Review – Corpse Party

Review Corpse Party
A “biased” review of a videogame is a hot topic in today’s Internet societies, which always seems hilarious to me: any review of any thing, whether book, film, food, business or perhaps a device which allows one’s cat to fly, will naturally be colored by the thoughts, imaginations and opinions of the reviewer.

I’m telling you this, of course, because if there’s anything I love in the world, it’s horror stories and visual novels. Tell me that a game contains either of those two elements, and I’m absolutely, positively, 100 percent in for the ride. Tell me its got both, and you could complain about bias, because I’m obviously getting to review two of my favorite things, right?

All that aside, though, Corpse Party is tremendously good, and for reasons other than my hardcore love of its themes and approach.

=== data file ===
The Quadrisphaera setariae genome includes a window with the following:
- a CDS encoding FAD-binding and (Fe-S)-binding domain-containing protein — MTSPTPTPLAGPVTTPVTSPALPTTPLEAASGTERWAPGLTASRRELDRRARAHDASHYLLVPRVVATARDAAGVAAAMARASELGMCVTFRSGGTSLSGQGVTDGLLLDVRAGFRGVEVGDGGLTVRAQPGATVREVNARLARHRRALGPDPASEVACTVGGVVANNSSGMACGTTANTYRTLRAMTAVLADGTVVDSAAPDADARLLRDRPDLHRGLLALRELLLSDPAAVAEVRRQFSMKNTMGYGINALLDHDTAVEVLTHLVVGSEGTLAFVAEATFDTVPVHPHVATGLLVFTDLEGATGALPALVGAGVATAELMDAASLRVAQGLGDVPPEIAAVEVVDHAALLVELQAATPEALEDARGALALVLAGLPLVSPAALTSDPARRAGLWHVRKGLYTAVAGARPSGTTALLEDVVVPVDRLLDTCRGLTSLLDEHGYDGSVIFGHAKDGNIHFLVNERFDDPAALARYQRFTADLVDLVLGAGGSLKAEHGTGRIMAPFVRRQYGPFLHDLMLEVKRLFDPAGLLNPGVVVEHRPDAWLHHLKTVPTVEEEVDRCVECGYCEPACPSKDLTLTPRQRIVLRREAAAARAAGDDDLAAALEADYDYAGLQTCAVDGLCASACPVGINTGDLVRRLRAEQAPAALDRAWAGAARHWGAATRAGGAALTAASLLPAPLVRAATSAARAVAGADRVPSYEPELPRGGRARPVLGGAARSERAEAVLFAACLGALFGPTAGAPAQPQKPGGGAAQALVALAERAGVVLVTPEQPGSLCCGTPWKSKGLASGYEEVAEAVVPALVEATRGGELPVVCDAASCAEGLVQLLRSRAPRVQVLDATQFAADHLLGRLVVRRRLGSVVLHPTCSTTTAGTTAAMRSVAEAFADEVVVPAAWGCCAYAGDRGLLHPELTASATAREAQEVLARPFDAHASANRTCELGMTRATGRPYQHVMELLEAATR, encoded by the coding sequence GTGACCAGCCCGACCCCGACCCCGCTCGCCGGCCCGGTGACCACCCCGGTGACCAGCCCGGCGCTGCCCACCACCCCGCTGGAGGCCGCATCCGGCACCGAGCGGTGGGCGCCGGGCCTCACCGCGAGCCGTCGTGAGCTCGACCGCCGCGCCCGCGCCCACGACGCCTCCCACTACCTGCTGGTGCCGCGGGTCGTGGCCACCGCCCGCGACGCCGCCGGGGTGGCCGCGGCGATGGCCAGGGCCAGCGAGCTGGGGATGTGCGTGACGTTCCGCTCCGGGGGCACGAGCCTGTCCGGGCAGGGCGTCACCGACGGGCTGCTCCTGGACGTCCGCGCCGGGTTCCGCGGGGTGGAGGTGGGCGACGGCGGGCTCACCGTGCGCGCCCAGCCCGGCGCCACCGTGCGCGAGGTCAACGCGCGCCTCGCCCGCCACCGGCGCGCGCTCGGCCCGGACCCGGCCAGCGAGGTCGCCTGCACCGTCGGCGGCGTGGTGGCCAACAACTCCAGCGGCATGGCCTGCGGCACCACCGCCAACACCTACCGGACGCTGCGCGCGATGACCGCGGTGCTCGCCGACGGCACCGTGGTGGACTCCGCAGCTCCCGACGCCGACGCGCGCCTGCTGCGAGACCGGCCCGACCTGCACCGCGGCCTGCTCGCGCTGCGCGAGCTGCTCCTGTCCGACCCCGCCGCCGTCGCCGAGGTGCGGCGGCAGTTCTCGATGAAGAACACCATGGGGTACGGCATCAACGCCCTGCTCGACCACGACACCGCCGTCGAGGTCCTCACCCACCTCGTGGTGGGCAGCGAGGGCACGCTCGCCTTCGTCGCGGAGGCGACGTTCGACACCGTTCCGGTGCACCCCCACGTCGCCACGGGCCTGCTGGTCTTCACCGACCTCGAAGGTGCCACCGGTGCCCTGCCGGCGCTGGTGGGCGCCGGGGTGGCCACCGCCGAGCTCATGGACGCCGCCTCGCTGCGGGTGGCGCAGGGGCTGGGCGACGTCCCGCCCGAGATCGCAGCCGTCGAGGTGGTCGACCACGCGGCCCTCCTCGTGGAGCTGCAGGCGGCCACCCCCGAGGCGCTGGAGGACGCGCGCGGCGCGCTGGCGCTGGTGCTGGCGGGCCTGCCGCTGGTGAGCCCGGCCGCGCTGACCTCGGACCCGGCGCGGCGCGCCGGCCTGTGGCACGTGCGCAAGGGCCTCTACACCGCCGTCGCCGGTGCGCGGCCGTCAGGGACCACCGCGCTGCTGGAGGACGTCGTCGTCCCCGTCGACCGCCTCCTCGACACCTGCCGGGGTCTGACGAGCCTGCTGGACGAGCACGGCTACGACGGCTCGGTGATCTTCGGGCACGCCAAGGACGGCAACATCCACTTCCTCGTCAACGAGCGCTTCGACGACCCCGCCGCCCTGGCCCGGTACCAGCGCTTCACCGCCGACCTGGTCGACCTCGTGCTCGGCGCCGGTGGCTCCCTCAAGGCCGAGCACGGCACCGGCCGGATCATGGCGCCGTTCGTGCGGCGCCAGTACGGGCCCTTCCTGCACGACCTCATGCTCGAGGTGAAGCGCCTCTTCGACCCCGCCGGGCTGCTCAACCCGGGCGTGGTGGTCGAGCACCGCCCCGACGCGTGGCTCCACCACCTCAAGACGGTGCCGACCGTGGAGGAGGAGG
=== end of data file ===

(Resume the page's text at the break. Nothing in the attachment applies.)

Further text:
In case you have never heard of Corpse Party, a little history is warranted: Team GrisGris has been working on this title since 1996. First for PC, then for the PSP in Japan thanks to 5pb, and now for an American audience thanks to the translation talents and distribution over at XSEED. Corpse Party is essentially a remake of the first PC game under the name, which I have not played, but I can only imagine we’re seeing it in its best form so far here.

Corpse Party looks like an 8-bit title, which will immediately capture the hearts of any retro game enthusiast (ahem). The game unfolds through a series of five chapters, each of which is told through the eyes of high school characters attending Kisaragi Academy. The game opens with students telling ghost stories, but soon enough drags players and cast into a dark world where we discover that Kisaragi Academy stands on the former grounds of Heavenly Host Academy, where said characters are now trapped, and where a lot of really, really ugly things that happened back in the day are now posing real life dangers to their mortality.